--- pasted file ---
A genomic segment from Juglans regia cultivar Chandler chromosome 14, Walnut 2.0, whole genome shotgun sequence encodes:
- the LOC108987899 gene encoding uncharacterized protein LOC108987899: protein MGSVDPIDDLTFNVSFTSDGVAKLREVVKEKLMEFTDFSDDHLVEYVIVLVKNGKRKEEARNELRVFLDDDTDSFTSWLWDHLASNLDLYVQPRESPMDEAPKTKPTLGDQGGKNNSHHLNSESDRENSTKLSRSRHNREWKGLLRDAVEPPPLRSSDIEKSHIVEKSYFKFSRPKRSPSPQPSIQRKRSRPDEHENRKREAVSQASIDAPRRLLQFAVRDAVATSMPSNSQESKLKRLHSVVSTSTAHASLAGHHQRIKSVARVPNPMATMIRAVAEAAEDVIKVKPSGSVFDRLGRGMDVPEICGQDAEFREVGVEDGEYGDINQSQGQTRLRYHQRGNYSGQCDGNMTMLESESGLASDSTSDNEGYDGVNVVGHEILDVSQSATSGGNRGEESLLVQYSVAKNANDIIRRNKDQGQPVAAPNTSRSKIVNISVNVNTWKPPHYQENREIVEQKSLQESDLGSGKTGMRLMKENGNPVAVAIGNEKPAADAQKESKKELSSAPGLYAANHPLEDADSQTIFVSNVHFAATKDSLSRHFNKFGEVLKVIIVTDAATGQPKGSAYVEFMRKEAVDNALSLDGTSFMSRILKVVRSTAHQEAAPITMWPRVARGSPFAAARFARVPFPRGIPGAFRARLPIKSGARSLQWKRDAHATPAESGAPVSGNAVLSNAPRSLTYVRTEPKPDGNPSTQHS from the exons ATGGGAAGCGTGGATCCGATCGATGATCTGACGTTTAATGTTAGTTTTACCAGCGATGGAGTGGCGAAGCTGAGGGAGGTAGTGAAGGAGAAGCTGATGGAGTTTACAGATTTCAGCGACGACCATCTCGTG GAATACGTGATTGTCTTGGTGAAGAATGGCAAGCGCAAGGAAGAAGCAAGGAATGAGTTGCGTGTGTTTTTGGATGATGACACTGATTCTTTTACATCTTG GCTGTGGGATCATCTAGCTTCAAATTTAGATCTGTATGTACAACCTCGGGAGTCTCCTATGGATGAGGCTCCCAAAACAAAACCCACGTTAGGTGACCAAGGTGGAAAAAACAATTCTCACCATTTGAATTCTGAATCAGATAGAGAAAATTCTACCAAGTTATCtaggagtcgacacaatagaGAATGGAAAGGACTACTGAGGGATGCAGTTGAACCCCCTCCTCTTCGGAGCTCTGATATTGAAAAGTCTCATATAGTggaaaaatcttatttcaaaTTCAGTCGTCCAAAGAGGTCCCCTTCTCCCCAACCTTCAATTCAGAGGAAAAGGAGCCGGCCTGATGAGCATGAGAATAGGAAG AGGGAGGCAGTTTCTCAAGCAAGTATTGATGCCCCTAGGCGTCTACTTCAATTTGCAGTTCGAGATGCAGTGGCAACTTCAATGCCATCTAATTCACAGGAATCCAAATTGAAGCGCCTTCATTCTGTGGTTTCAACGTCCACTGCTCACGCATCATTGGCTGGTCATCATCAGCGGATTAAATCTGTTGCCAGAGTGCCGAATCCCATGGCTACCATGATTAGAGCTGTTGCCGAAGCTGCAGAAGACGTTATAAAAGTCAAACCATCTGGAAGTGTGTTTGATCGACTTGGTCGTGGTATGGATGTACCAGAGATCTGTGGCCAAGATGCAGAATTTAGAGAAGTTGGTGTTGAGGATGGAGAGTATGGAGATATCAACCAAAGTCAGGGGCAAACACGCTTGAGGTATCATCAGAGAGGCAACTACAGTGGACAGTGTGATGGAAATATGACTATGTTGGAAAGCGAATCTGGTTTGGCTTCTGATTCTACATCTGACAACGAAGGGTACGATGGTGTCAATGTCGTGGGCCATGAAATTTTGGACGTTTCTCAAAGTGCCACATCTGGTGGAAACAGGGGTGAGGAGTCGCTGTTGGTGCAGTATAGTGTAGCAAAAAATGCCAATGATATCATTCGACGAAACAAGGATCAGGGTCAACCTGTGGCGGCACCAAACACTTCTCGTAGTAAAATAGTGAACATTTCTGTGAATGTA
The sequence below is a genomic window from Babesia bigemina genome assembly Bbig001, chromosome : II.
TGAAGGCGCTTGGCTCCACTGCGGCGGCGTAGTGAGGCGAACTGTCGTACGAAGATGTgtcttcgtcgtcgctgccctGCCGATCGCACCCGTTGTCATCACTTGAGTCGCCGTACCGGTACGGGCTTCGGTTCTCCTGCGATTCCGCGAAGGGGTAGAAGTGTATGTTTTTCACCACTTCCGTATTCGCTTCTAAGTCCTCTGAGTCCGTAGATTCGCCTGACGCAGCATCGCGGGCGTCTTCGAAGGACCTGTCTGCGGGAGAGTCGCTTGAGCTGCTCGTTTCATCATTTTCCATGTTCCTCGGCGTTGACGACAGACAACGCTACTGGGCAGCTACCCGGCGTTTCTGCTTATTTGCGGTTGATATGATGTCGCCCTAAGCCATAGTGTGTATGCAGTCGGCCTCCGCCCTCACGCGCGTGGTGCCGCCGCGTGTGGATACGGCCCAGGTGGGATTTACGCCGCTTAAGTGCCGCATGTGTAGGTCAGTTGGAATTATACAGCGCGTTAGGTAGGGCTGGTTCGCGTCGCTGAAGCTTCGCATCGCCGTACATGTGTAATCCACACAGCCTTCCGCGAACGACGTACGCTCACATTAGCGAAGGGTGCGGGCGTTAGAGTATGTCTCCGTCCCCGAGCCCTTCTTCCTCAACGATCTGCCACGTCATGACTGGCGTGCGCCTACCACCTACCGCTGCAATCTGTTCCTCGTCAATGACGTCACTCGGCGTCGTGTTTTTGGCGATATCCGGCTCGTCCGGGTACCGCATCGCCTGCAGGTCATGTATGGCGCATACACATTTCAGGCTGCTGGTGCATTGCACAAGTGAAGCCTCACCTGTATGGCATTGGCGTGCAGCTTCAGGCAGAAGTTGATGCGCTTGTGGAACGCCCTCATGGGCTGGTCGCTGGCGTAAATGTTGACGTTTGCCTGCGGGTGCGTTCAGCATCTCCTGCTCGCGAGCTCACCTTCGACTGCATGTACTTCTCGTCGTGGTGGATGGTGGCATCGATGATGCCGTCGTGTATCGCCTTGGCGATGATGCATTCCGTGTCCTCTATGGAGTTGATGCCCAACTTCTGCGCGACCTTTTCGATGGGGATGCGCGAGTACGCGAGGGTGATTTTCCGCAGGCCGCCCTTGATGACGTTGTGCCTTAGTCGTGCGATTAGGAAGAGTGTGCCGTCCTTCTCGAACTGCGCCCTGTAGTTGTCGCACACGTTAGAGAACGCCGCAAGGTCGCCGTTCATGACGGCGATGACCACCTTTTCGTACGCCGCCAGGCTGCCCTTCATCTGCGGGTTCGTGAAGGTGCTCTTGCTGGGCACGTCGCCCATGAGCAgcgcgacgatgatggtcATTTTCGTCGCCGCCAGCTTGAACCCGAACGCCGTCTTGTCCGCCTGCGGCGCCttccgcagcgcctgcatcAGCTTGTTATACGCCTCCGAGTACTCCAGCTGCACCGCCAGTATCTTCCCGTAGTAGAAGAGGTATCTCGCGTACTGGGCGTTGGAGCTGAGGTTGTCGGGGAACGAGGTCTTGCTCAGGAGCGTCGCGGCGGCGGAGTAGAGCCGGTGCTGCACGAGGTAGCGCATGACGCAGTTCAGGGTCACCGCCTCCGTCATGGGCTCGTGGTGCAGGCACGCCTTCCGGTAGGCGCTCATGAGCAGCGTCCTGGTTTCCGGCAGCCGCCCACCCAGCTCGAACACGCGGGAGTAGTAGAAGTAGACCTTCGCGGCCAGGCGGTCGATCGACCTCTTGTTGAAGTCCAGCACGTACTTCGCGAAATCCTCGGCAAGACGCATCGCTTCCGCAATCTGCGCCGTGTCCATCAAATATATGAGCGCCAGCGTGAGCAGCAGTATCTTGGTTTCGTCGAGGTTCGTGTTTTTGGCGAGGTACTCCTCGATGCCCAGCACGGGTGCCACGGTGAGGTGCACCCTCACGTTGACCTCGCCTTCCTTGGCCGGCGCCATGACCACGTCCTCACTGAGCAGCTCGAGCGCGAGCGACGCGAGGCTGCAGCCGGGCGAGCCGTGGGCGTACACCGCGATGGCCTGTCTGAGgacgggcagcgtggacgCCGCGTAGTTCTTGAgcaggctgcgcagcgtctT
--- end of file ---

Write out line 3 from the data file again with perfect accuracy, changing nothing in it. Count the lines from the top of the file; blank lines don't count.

The sequence below is a genomic window from Babesia bigemina genome assembly Bbig001, chromosome : II.